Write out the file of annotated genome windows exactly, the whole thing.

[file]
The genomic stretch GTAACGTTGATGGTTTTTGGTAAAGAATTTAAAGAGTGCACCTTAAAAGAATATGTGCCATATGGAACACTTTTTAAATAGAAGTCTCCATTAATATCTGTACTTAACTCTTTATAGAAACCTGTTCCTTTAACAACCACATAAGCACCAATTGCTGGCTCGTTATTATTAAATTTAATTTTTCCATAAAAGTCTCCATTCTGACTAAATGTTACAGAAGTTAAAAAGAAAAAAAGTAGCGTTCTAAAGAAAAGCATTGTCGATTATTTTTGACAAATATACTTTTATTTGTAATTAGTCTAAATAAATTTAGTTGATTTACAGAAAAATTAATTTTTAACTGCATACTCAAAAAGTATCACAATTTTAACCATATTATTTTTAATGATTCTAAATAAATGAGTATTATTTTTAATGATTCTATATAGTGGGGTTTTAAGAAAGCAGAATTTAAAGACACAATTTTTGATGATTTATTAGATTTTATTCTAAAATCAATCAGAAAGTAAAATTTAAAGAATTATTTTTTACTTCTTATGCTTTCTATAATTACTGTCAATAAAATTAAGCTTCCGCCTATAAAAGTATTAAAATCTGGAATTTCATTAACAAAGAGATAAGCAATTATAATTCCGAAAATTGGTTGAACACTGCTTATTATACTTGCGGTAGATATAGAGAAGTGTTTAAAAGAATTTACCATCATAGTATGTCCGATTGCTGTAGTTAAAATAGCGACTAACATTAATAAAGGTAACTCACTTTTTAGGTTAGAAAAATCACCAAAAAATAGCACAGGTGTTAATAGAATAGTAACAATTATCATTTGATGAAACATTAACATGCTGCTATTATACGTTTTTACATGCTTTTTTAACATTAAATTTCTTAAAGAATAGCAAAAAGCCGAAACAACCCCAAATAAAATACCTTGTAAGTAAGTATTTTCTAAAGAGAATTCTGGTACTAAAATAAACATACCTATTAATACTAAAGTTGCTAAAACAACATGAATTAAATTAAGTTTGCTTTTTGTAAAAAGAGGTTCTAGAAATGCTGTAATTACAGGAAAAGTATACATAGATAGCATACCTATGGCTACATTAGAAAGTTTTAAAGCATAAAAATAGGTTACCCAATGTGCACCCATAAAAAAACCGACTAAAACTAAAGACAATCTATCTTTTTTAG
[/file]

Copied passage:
The genomic stretch GTAACGTTGATGGTTTTTGGTAAAGAATTTAAAGAGTGCACCTTAAAAGAATATGTGCCATATGGAACACTTTTTAAATAGAAGTCTCCATTAATATCTGTACTTAACTCTTTATAGAAACCTGTTCCTTTAACAACCACATAAGCACCAATTGCTGGCTCGTTATTATTAAATTTAATTTTTCCATAAAAGTCTCCATTCTGACTAAATGTTACAGAAGTTAAAAAGAAAAAAAGTAGCGTTCTAAAGAAAAGCATTGTCGATTATTTTTGACAAATATACTTTTATTTGTAATTAGTCTAAATAAATTTAGTTGATTTACAGAAAAATTAATTTTTAACTGCATACTCAAAAAGTATCACAATTTTAACCATATTATTTTTAATGATTCTAAATAAATGAGTATTATTTTTAATGATTCTATATAGTGGGGTTTTAAGAAAGCAGAATTTAAAGACACAATTTTTGATGATTTATTAGATTTTATTCTAAAATCAATCAGAAAGTAAAATTTAAAGAATTATTTTTTACTTCTTATGCTTTCTATAATTACTGTCAATAAAATTAAGCTTCCGCCTATAAAAGTATTAAAATCTGGAATTTCATTAACAAAGAGATAAGCAATTATAATTCCGAAAATTGGTTGAACACTGCTTATTATACTTGCGGTAGATATAGAGAAGTGTTTAAAAGAATTTACCATCATAGTATGTCCGATTGCTGTAGTTAAAATAGCGACTAACATTAATAAAGGTAACTCACTTTTTAGGTTAGAAAAATCACCAAAAAATAGCACAGGTGTTAATAGAATAGTAACAATTATCATTTGATGAAACATTAACATGCTGCTATTATACGTTTTTACATGCTTTTTTAACATTAAATTTCTTAAAGAATAGCAAAAAGCCGAAACAACCCCAAATAAAATACCTTGTAAGTAAGTATTTTCTAAAGAGAATTCTGGTACTAAAATAAACATACCTATTAATACTAAAGTTGCTAAAACAACATGAATTAAATTAAGTTTGCTTTTTGTAAAAAGAGGTTCTAGAAATGCTGTAATTACAGGAAAAGTATACATAGATAGCATACCTATGGCTACATTAGAAAGTTTTAAAGCATAAAAATAGGTTACCCAATGTGCACCCATAAAAAAACCGACTAAAACTAAAGACAATCTATCTTTTTTAG